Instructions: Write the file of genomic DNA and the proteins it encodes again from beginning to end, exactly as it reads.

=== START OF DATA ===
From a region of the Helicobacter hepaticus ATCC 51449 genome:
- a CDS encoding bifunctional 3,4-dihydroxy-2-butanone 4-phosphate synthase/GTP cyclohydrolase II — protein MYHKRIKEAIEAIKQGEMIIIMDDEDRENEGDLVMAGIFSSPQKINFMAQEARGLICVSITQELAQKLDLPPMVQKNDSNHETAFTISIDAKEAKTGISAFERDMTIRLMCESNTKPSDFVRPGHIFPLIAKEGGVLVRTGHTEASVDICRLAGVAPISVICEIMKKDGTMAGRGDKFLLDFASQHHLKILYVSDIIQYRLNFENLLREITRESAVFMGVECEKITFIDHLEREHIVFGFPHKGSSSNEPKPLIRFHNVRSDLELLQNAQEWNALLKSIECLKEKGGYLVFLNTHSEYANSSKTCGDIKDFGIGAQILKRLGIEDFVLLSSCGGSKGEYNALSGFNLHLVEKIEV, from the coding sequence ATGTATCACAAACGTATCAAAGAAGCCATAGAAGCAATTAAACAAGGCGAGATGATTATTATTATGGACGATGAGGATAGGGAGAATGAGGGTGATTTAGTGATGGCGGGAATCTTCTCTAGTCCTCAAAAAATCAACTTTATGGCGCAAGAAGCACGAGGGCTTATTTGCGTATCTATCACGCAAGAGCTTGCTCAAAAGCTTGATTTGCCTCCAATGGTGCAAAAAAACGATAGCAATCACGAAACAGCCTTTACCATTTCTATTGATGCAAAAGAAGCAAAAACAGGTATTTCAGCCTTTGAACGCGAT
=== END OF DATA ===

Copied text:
From a region of the Helicobacter hepaticus ATCC 51449 genome:
- a CDS encoding bifunctional 3,4-dihydroxy-2-butanone 4-phosphate synthase/GTP cyclohydrolase II — protein MYHKRIKEAIEAIKQGEMIIIMDDEDRENEGDLVMAGIFSSPQKINFMAQEARGLICVSITQELAQKLDLPPMVQKNDSNHETAFTISIDAKEAKTGISAFERDMTIRLMCESNTKPSDFVRPGHIFPLIAKEGGVLVRTGHTEASVDICRLAGVAPISVICEIMKKDGTMAGRGDKFLLDFASQHHLKILYVSDIIQYRLNFENLLREITRESAVFMGVECEKITFIDHLEREHIVFGFPHKGSSSNEPKPLIRFHNVRSDLELLQNAQEWNALLKSIECLKEKGGYLVFLNTHSEYANSSKTCGDIKDFGIGAQILKRLGIEDFVLLSSCGGSKGEYNALSGFNLHLVEKIEV, from the coding sequence ATGTATCACAAACGTATCAAAGAAGCCATAGAAGCAATTAAACAAGGCGAGATGATTATTATTATGGACGATGAGGATAGGGAGAATGAGGGTGATTTAGTGATGGCGGGAATCTTCTCTAGTCCTCAAAAAATCAACTTTATGGCGCAAGAAGCACGAGGGCTTATTTGCGTATCTATCACGCAAGAGCTTGCTCAAAAGCTTGATTTGCCTCCAATGGTGCAAAAAAACGATAGCAATCACGAAACAGCCTTTACCATTTCTATTGATGCAAAAGAAGCAAAAACAGGTATTTCAGCCTTTGAACGCGAT